Types Of Circuits
Types Of Circuits
Most analog electronic appliances, such as radio receivers, are constructed from combinations of a few types of basic circuits. Analog circuits use a continuous range of voltage as opposed to discrete levels as in digital circuits. The number of different analog circuits so far devised is huge, especially because a ‘circuit’ can be defined as anything from a single component, to systems containing thousands of components.
Analog circuits are sometimes called linear circuits although many non-linear effects are used in analog circuits such as mixers, modulators etc. Good examples of analog circuits include vacuum tube and transistor amplifiers, operational amplifiers and oscillators. Some analog circuitry these days may use digital or even microprocessor techniques to improve upon the basic performance of the circuit. This type of circuit is usually called ‘mixed signal’.
Sometimes it may be difficult to differentiate between analog and digital circuits as they have elements of both linear and non-linear operation. An example is the comparator which takes in a continuous range of voltage but puts out only one of two levels as in a digital circuit. Similarly, an overdriven transistor amplifier can take on the characteristics of a controlled switch having essentially two levels of output.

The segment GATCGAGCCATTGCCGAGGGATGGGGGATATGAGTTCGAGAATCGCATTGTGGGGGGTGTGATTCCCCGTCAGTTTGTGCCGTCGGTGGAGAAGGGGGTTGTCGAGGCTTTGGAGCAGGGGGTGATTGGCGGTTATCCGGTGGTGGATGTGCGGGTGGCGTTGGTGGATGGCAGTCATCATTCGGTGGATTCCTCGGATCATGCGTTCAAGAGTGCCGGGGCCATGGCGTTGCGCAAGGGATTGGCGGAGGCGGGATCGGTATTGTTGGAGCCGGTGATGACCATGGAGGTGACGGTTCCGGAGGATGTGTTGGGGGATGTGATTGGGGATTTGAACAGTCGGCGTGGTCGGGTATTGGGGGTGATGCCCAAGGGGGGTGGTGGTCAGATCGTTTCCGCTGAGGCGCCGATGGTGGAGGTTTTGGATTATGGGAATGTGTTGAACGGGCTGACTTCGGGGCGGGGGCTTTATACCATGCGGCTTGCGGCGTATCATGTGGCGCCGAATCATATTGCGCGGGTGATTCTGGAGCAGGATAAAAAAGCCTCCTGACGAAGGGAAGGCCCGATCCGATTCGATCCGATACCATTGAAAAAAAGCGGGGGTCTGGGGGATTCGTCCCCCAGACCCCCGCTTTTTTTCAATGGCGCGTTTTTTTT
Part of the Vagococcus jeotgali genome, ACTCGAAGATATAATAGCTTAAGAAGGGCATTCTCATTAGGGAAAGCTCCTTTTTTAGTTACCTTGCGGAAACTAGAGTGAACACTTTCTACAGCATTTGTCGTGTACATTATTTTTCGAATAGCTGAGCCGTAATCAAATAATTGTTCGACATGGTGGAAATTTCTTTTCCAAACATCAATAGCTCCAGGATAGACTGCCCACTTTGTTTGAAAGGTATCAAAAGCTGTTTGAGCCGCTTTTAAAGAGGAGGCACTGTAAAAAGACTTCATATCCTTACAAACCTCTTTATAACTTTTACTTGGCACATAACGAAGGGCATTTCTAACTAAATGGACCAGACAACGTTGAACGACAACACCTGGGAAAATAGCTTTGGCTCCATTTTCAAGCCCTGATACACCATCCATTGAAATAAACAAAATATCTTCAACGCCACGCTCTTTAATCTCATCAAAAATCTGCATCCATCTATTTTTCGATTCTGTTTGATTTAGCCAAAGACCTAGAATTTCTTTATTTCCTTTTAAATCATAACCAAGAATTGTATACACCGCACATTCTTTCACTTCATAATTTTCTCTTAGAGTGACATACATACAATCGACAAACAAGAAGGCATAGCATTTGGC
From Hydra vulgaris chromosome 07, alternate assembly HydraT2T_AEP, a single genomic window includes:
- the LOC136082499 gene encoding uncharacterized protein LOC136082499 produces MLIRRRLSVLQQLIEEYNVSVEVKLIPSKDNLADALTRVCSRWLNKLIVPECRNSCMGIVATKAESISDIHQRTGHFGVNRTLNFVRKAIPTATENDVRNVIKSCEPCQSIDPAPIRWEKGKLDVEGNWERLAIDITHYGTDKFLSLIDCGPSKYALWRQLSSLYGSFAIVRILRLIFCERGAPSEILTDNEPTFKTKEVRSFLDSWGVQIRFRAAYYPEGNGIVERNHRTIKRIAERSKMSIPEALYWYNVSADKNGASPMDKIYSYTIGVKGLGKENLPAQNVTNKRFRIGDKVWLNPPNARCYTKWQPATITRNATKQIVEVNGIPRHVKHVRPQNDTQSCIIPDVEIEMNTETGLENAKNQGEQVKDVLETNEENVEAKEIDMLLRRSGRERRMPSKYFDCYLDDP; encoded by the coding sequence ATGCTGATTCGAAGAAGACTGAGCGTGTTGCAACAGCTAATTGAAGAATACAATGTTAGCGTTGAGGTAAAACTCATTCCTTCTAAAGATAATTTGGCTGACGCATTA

Digital circuits are electric circuits based on a number of discrete voltage levels. Digital circuits are the most common physical representation of Boolean algebra and are the basis of all digital computers. To most engineers, the terms “digital circuit”, “digital system” and “logic” are interchangeable in the context of digital circuits. In most cases the number of different states of a node is two, represented by two voltage levels labeled “Low” and “High”. Often “Low” will be near zero volts and “High” will be at a higher level depending on the supply voltage in use.
Computers, electronic clocks, and programmable logic controllers (used to control industrial processes) are constructed of digital circuits. Digital Signal Processors are another example.
- logic gates
- Binary Multipliers
- Schmitt triggers
Highly integrated devices:
- Application specific integrated circuit(ASIC)
- Digital signal processor (DSP)
- Field Programmable Gate Array (FPGA)
Mixed-signal circuits refers to integrated circuits (ICs) which have both analog circuits and digital circuits combined on a single semiconductor die or on the same circuit board. Mixed-signal circuits are becoming increasingly common. Mixed circuits contain both analog and digital components. Analog to digital converters and digital to analog converters are the primary examples. Other examples are transmission gates and buffers.
Heat dissipation and thermal management
Thermal management of electronic devices and systems. Heat generated by electronic circuitry must be dissipated to prevent immediate failure and improve long term reliability. Techniques for heat dissipation can include heatsinks and fans for air cooling, and other forms of computer cooling such as water cooling. These techniques use convection, conduction, & radiation of heat energy.
Noise is associated with all electronic circuits. Noise is generally defined as any unwanted signal that is not present at the input of a circuit. Noise is not the same as signal distortion caused by a circuit.